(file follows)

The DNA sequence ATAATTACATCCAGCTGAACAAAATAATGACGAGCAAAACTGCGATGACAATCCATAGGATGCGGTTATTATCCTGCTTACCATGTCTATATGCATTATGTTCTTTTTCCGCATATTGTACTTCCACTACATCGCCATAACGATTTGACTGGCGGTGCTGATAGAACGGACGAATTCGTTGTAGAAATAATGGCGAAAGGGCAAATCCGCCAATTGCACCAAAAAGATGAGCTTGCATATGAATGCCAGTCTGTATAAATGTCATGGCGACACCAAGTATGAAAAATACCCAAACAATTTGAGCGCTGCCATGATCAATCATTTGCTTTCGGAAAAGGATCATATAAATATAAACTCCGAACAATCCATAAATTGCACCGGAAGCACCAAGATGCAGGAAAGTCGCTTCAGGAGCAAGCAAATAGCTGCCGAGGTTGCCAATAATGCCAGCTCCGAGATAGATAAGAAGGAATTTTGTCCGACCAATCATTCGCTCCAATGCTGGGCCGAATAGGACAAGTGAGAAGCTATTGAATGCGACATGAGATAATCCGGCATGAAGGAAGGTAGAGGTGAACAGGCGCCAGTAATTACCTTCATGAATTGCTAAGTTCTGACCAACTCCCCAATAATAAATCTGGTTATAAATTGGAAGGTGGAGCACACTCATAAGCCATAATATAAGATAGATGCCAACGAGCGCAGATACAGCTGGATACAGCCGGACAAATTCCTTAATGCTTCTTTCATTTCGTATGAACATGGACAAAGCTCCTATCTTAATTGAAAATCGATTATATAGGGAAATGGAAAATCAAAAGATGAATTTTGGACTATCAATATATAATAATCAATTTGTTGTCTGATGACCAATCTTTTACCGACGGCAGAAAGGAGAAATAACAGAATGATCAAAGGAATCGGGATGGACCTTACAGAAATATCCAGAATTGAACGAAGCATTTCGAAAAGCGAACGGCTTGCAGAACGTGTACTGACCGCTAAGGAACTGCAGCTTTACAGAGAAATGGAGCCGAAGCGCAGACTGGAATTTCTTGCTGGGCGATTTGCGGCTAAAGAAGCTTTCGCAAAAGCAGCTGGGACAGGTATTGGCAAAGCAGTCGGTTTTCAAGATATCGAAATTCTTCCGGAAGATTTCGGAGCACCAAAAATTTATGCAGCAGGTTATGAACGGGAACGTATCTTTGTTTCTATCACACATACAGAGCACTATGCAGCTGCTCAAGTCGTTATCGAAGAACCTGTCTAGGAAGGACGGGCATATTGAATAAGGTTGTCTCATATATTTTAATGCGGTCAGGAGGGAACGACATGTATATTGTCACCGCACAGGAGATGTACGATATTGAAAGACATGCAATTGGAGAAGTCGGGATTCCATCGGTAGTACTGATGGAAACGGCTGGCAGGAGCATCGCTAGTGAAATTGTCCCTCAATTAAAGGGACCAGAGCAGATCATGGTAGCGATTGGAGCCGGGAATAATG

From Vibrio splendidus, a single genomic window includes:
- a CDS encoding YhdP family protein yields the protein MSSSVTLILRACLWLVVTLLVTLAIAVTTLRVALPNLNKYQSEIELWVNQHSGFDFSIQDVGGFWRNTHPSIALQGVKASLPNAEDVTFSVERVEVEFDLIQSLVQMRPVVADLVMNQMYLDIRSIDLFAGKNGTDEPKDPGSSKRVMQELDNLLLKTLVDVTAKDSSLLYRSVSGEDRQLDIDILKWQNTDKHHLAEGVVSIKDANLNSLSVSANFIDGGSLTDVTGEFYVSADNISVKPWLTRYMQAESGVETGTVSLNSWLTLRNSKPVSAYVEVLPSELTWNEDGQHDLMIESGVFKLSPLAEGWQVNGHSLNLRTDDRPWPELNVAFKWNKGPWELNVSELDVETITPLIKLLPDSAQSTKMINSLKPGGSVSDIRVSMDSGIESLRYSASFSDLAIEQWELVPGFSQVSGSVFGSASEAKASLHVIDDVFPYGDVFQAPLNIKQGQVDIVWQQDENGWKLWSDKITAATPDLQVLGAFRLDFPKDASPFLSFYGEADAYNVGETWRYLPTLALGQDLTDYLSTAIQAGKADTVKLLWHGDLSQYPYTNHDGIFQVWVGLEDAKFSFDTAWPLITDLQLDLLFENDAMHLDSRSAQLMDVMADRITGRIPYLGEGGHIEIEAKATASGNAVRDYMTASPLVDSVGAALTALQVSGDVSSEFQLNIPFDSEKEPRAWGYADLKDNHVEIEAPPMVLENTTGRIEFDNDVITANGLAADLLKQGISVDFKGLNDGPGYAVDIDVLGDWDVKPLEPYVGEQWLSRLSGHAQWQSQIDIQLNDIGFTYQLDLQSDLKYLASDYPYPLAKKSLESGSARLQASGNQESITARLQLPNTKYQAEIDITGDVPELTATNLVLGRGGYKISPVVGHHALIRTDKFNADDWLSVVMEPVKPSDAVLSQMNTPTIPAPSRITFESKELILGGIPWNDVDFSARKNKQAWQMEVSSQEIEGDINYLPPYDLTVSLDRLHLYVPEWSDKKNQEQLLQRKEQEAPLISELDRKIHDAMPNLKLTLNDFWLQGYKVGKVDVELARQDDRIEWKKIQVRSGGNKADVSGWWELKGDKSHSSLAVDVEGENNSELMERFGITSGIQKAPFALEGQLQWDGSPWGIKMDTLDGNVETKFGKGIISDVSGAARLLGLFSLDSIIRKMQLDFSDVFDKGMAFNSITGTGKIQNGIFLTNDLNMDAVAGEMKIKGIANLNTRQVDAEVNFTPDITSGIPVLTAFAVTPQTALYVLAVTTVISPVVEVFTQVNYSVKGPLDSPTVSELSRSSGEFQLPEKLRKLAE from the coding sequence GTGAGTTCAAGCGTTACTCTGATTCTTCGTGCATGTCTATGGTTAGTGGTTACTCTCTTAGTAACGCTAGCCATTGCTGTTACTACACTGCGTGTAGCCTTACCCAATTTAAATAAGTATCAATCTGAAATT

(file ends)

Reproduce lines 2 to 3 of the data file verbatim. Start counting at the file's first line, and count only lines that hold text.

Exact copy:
From Vibrio splendidus, a single genomic window includes:
- a CDS encoding YhdP family protein yields the protein MSSSVTLILRACLWLVVTLLVTLAIAVTTLRVALPNLNKYQSEIELWVNQHSGFDFSIQDVGGFWRNTHPSIALQGVKASLPNAEDVTFSVERVEVEFDLIQSLVQMRPVVADLVMNQMYLDIRSIDLFAGKNGTDEPKDPGSSKRVMQELDNLLLKTLVDVTAKDSSLLYRSVSGEDRQLDIDILKWQNTDKHHLAEGVVSIKDANLNSLSVSANFIDGGSLTDVTGEFYVSADNISVKPWLTRYMQAESGVETGTVSLNSWLTLRNSKPVSAYVEVLPSELTWNEDGQHDLMIESGVFKLSPLAEGWQVNGHSLNLRTDDRPWPELNVAFKWNKGPWELNVSELDVETITPLIKLLPDSAQSTKMINSLKPGGSVSDIRVSMDSGIESLRYSASFSDLAIEQWELVPGFSQVSGSVFGSASEAKASLHVIDDVFPYGDVFQAPLNIKQGQVDIVWQQDENGWKLWSDKITAATPDLQVLGAFRLDFPKDASPFLSFYGEADAYNVGETWRYLPTLALGQDLTDYLSTAIQAGKADTVKLLWHGDLSQYPYTNHDGIFQVWVGLEDAKFSFDTAWPLITDLQLDLLFENDAMHLDSRSAQLMDVMADRITGRIPYLGEGGHIEIEAKATASGNAVRDYMTASPLVDSVGAALTALQVSGDVSSEFQLNIPFDSEKEPRAWGYADLKDNHVEIEAPPMVLENTTGRIEFDNDVITANGLAADLLKQGISVDFKGLNDGPGYAVDIDVLGDWDVKPLEPYVGEQWLSRLSGHAQWQSQIDIQLNDIGFTYQLDLQSDLKYLASDYPYPLAKKSLESGSARLQASGNQESITARLQLPNTKYQAEIDITGDVPELTATNLVLGRGGYKISPVVGHHALIRTDKFNADDWLSVVMEPVKPSDAVLSQMNTPTIPAPSRITFESKELILGGIPWNDVDFSARKNKQAWQMEVSSQEIEGDINYLPPYDLTVSLDRLHLYVPEWSDKKNQEQLLQRKEQEAPLISELDRKIHDAMPNLKLTLNDFWLQGYKVGKVDVELARQDDRIEWKKIQVRSGGNKADVSGWWELKGDKSHSSLAVDVEGENNSELMERFGITSGIQKAPFALEGQLQWDGSPWGIKMDTLDGNVETKFGKGIISDVSGAARLLGLFSLDSIIRKMQLDFSDVFDKGMAFNSITGTGKIQNGIFLTNDLNMDAVAGEMKIKGIANLNTRQVDAEVNFTPDITSGIPVLTAFAVTPQTALYVLAVTTVISPVVEVFTQVNYSVKGPLDSPTVSELSRSSGEFQLPEKLRKLAE from the coding sequence GTGAGTTCAAGCGTTACTCTGATTCTTCGTGCATGTCTATGGTTAGTGGTTACTCTCTTAGTAACGCTAGCCATTGCTGTTACTACACTGCGTGTAGCCTTACCCAATTTAAATAAGTATCAATCTGAAATT